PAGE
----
Dave Lupton has initiated the CRIP Awards 2021 – a series commemorating the achievements of disabled people alive or who have passed away. This month he commemorates Paddy Masefield OBE (1942 – 2012) for his sheer bloody-mindedness!
Most people within the Arts remember Paddy as a prolific playwright, creating some 30 creative works in the 1970’s and early 80’s. He also directed 75 stage productions and founded four theatre companies as well as running Oldham Rep and the Swan theatre, Worcester.
But amongst his disabled peers he is remembered for his work forcing through revolutionary changes to the part of the Disability Discrimination Act (DDA) that concerned building regulations and access for disabled people.
When the part of the DDA regarding building regulations came into being in 1999, Paddy was a key arts consultant for disability arts at Arts Council England (ACE). His refusal to comply with government expectations and rubber stamp these new access regulations has gone down in history.
His involvement and “sheer bloody-mindedness” meant that real and lasting improvements regarding access to buildings was enshrined within the Act. This also meant, thanks to Paddy, that any National Lottery Grant application had to include full access provision.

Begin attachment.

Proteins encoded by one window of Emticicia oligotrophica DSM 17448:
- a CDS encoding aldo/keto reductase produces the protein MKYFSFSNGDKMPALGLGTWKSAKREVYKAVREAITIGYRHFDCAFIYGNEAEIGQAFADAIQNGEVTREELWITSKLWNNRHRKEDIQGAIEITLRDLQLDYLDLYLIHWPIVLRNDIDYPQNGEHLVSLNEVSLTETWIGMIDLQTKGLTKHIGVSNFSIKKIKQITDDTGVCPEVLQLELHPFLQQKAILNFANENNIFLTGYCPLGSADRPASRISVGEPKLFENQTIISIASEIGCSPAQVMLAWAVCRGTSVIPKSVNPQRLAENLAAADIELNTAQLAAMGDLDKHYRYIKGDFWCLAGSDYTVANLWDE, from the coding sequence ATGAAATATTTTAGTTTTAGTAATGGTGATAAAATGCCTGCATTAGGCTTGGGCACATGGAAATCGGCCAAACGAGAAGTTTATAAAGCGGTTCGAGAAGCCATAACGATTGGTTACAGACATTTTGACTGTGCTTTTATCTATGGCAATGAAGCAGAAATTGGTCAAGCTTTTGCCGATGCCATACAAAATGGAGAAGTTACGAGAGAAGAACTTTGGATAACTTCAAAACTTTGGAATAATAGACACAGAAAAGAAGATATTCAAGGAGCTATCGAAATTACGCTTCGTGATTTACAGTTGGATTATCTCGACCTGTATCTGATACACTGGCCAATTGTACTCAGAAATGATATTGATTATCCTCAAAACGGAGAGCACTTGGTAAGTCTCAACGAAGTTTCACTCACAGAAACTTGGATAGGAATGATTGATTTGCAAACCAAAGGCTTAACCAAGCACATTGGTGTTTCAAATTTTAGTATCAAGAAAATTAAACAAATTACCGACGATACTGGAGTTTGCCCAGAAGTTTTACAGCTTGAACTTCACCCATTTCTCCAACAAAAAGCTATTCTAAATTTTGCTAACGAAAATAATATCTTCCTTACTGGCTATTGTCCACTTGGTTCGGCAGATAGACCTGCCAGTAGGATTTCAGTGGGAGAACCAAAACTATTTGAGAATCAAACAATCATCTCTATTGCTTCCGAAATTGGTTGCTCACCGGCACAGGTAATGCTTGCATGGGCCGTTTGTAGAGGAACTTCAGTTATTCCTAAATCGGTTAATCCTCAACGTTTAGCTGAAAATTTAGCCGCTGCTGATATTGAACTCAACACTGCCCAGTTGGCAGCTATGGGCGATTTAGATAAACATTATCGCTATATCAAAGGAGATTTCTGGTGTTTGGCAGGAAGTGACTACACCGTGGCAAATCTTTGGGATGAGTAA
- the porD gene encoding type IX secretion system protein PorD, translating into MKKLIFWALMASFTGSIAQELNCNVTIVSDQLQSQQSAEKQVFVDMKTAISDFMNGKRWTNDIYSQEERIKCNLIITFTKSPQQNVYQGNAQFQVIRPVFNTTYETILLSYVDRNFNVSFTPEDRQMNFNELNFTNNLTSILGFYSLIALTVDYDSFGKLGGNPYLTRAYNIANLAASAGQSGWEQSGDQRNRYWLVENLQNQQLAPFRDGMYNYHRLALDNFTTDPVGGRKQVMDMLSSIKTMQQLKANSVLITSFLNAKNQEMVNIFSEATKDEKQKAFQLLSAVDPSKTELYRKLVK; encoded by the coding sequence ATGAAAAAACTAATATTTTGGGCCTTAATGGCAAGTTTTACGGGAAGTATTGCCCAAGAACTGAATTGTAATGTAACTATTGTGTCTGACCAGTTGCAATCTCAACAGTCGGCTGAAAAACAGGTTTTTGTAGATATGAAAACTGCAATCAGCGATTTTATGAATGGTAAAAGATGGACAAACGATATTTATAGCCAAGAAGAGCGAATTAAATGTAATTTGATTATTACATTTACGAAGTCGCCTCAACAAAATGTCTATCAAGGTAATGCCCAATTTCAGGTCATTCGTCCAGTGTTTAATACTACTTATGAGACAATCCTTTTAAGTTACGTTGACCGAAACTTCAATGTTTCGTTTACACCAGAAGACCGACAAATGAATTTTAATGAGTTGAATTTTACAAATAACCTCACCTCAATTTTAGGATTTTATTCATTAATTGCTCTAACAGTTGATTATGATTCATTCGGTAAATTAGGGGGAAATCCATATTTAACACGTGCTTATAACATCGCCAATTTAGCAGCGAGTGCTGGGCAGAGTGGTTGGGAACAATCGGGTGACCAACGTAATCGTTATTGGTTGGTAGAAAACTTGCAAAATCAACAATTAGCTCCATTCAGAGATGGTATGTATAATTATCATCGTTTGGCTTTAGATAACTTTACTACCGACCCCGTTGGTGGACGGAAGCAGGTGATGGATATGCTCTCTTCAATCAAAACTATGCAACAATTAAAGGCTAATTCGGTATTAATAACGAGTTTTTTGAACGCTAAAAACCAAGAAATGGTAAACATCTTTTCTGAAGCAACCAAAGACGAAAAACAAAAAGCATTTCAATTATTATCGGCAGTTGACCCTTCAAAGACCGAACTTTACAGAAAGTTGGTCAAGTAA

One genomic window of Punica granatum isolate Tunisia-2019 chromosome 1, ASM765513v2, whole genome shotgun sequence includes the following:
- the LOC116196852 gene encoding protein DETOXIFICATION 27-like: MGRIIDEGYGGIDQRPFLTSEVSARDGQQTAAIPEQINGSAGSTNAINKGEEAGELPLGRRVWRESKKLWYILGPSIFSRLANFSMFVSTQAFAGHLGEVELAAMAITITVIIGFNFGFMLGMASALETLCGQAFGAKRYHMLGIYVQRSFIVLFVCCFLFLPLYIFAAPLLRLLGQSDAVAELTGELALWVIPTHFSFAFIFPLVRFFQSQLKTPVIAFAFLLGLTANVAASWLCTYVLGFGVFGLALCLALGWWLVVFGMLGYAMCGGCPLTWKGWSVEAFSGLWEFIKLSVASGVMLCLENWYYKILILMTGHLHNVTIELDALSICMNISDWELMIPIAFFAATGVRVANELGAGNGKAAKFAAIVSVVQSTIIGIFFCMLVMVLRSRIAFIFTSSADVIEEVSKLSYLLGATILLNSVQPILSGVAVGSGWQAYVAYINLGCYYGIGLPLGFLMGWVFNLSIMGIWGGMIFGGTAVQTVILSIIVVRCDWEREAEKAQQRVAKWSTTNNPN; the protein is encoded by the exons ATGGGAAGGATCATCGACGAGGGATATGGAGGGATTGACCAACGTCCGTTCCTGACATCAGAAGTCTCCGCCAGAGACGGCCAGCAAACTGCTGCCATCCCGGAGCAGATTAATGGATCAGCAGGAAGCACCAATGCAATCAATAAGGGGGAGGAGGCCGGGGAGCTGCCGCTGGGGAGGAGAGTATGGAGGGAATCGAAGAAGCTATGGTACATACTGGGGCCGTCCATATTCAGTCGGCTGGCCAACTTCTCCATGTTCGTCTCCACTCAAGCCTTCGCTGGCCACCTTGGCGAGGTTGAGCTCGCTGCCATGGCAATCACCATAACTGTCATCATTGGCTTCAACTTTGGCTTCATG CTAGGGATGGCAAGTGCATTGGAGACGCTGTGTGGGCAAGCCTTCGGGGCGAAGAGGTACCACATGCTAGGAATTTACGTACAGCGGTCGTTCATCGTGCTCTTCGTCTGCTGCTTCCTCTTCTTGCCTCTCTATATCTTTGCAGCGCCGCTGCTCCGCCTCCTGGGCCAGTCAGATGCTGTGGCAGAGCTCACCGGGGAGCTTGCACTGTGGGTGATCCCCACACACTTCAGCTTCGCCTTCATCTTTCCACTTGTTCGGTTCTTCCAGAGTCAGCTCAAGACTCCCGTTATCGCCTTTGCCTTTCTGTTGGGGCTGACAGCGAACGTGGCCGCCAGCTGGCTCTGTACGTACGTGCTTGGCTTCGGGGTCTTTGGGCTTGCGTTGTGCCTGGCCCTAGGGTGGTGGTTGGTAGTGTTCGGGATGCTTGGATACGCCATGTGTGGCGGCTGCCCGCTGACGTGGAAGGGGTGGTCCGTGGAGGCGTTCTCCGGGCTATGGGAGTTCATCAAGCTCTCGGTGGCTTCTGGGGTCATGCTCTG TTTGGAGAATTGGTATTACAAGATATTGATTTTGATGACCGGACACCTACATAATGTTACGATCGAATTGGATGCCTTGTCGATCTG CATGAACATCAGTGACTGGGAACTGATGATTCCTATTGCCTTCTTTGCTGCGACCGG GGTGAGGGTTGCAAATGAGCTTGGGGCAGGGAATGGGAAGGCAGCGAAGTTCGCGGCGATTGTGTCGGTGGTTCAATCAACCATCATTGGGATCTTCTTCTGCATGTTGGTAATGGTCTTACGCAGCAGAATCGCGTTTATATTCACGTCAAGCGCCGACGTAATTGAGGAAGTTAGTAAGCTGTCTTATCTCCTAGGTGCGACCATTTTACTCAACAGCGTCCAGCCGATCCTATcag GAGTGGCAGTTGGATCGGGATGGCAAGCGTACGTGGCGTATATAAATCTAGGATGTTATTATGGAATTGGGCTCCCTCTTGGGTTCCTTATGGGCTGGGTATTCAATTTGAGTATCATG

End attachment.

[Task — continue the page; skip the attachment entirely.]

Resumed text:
Paddy had joined the ranks of disabled people in 1986 when he developed a severe form of ME which meant he had to relearn how to speak. He also became a wheelchair user and experienced at first hand the problems with accessing most buildings, especially those within the arts.
Between 1994 – 1998, he chaired the ACE’s employment initiative of disabled people in the arts, which led to the creation of a number of apprenticeship programmes with prestigious companies including the Royal Shakespeare Company. In 1999, he set up the £10,000 Sue Napolitano award for disabled writers, which funded the writing of Lois Keith’s novel Out of Place.
Paddy represented disabled people at a number of other organisations, including the British Film Institute and fought tirelessly for their inclusion in the arts.
In 2002, he was diagnosed with cancer and decided to record his life history with Allan Sutherland, which was later transcribed into a collection of poems titled “Paddy: A Life”. His book, “Strength: Broadsides from Disability on the Arts”, drawn from over 50 of his speeches was published by Trentham Books in 2006.
Paddy died in 2012 at the age of 69 and is sadly missed.
To nominate a disabled person for a Crip Tribute please email colin[at]disabilityarts.online with details of who you would like to be recognised and why.